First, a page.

Factors of Algebraic Expressions

Factors of natural numbers

You will remember what you learnt about factors in Class VI. Let us take a natural number, say 30, and write it as a product of other natural numbers, say
                                 30 = 2 × 15
                                       = 3 × 10 = 5 × 6
Thus, 1, 2, 3, 5, 6, 10, 15 and 30 are the factors of 30. Of these, 2, 3 and 5 are the prime factors of 30 (Why?)
A number written as a product of prime factors is said to be in the prime factor form; for example, 30 written as 2 × 3 × 5 is in the prime factor form.
      The prime factor form of 70 is 2 × 5 × 7.
      The prime factor form of 90 is 2 × 3 × 3 × 5, and so on.
Similarly, we can express algebraic expressions as products of their factors. This is what we shall learn to do in this chapter.

 

Factors of algebraic expressions

We have seen in Class VII that in algebraic expressions, terms are formed as products of factors. For example, in the algebraic expression 5xy + 3x the term 5xy has been formed by the factors 5, x and y, i.e.,

                                           5xy = 5× x× y

Observe that the factors 5, x and y of 5xy cannot further be expressed as a product of factors. We may say that 5, x and y are ‘prime’ factors of 5xy. In algebraic expressions, we use the word ‘irreducible’ in place of ‘prime’. We say that 5 × x × y is the irreducible form of 5xy. Note 5 × (xy) is not an irreducible form of 5xy, since the factor xy can be further expressed as a product of x and y, i.e., xy = x × y.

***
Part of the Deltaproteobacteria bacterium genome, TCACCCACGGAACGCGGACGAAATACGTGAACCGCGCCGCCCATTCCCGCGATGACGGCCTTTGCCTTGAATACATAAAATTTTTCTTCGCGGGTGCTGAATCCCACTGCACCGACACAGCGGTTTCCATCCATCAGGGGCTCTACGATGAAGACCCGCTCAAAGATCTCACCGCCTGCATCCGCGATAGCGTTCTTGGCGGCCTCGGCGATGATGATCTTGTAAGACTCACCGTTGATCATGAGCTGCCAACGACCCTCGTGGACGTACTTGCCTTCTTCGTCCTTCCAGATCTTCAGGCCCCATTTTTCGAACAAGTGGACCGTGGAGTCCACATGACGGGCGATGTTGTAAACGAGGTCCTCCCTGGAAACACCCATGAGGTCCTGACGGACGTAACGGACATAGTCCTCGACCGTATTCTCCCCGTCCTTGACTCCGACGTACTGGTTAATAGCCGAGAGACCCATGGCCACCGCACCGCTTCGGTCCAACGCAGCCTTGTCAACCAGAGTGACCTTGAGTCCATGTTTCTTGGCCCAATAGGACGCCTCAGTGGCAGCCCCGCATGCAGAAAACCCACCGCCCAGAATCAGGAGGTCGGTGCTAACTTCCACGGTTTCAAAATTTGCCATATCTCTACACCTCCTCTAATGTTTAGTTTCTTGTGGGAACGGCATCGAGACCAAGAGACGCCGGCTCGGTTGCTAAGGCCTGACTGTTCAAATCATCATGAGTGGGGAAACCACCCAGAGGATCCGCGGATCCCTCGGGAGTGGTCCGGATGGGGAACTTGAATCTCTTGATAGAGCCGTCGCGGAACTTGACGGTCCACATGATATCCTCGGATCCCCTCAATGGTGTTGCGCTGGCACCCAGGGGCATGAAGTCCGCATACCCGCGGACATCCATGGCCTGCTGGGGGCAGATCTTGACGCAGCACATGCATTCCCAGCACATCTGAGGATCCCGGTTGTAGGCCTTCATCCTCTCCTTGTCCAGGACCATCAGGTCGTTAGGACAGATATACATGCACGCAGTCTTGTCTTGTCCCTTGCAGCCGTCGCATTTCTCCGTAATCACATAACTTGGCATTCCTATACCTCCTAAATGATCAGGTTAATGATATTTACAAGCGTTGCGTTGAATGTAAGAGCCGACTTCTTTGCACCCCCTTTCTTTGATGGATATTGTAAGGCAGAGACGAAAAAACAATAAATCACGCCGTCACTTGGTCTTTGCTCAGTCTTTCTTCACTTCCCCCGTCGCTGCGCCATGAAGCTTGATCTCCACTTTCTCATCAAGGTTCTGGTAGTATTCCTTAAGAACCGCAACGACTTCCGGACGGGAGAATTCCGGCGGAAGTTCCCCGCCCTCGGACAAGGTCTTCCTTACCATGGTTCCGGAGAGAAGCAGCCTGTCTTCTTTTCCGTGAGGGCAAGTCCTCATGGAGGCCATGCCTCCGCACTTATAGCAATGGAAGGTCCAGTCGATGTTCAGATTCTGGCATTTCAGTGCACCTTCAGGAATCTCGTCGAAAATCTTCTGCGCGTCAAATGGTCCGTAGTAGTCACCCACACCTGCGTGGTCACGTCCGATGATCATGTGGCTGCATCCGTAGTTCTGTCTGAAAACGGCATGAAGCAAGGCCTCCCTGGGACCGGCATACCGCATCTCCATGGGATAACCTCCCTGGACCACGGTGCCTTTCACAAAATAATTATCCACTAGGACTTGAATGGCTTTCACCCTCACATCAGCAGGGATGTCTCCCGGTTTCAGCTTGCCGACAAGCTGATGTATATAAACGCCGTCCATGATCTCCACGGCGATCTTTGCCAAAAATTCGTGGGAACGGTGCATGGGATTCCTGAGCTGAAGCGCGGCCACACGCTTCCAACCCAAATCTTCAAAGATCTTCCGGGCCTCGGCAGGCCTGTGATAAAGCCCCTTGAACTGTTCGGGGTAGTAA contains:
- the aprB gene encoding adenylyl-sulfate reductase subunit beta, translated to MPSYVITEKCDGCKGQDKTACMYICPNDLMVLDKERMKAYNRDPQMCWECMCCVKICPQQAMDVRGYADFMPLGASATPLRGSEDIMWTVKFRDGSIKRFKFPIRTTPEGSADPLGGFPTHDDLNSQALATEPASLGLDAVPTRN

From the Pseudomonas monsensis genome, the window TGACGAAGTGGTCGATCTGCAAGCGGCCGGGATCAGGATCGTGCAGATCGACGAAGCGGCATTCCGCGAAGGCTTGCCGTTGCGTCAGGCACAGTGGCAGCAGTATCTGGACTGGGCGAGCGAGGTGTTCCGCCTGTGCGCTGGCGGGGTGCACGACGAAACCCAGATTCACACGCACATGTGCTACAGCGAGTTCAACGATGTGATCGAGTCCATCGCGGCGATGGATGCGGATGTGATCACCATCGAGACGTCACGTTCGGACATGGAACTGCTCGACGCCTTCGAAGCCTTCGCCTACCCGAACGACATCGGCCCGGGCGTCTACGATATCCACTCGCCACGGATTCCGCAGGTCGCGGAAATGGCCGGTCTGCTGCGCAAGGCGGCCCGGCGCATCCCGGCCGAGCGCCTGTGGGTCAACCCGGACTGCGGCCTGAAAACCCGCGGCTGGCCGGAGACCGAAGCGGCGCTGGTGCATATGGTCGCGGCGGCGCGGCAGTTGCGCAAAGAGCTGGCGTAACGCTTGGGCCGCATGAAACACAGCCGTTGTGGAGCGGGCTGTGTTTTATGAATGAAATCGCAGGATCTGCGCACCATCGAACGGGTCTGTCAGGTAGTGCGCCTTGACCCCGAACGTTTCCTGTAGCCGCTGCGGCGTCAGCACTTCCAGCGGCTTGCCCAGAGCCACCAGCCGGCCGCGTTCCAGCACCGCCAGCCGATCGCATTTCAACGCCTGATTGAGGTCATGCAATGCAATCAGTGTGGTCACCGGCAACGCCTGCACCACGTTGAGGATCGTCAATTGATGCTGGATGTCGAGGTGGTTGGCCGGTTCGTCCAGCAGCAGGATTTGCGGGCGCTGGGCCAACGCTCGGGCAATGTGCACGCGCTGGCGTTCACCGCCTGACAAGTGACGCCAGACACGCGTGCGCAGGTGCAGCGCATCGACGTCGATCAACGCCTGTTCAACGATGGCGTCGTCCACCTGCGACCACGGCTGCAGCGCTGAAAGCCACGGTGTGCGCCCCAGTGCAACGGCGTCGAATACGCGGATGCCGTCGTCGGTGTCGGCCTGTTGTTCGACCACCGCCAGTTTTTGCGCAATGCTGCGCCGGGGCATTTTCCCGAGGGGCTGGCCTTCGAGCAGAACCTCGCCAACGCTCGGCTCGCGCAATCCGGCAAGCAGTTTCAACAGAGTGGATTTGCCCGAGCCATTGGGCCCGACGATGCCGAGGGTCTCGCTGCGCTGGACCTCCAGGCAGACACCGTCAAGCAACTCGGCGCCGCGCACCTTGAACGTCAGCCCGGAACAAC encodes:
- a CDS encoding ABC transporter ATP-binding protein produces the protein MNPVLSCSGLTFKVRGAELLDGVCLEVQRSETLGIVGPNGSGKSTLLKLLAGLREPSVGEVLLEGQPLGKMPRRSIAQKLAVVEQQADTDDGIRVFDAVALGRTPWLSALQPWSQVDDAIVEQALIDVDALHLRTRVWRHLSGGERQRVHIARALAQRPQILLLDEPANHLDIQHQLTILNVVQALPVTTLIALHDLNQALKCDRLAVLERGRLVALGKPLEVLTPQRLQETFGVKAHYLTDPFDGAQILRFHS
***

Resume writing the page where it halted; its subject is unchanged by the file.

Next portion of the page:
Next consider the expression 3x (x + 2). It can be written as a product of factors. 3, x and (x + 2)

                             3x(x + 2) =3× x×(x + 2)

                     The factors 3, x and (x +2) are irreducible factors of 3x (x + 2).
Similarly, the expression 10x (x + 2) (y + 3) is expressed in its irreducible factor form
                     as 10x (x + 2) (y + 3) = 2 × 5 × x × (x + 2) × ( y + 3).

 

What is Factorisation?

When we factorise an algebraic expression, we write it as a product of factors. These factors may be numbers, algebraic variables or algebraic expressions.
 

Expressions like 3xy, 5x2 y , 2x (y + 2), 5 (y + 1) (x + 2) are already in factor form. Their factors can be just read off from them, as we already know.
 

On the other hand consider expressions like 2x + 4, 3x + 3y, x2 + 5x, x2 + 5x + 6. It is not obvious what their factors are. We need to develop systematic methods to factorise these expressions, i.e., to find their factors. This is what we shall do now.

 

Method of common factors

• We begin with a simple example: Factorise 2x + 4.
We shall write each term as a product of irreducible factors;
                                                          2x = 2 × x
                                                           4 = 2 × 2
Hence                                       2x + 4 = (2 × x) + (2 × 2)
Notice that factor 2 is common to both the terms.
Observe, by distributive law
                                       2 × (x + 2) = (2 × x) + (2 × 2)
Therefore, we can write
                                     2x + 4 = 2 × (x + 2) = 2 (x + 2)
Thus, the expression 2x + 4 is the same as 2 (x + 2). Now we can read off its factors:
                            they are 2 and (x + 2). These factors are irreducible.
    Next, factorise 5xy + 10x.
The irreducible factor forms of 5xy and 10x are respectively,
                                                  5xy = 5 × x × y
                                                 10x = 2 × 5 × x
Observe that the two terms have 5 and x as common factors. Now,
                                   5xy + 10x = (5 × x × y) + (5 × x × 2)
                                                   = (5x × y) + (5x × 2)
We combine the two terms using the distributive law,
                      (5x× y) + (5x× 2) = 5x × ( y + 2)
  Therefore, 5xy + 10x = 5 x (y + 2). (This is the desired factor form.)

Example : Factorise 12a2b + 15ab2
 Solution: We have        12a2b = 2 × 2 × 3 × a × a × b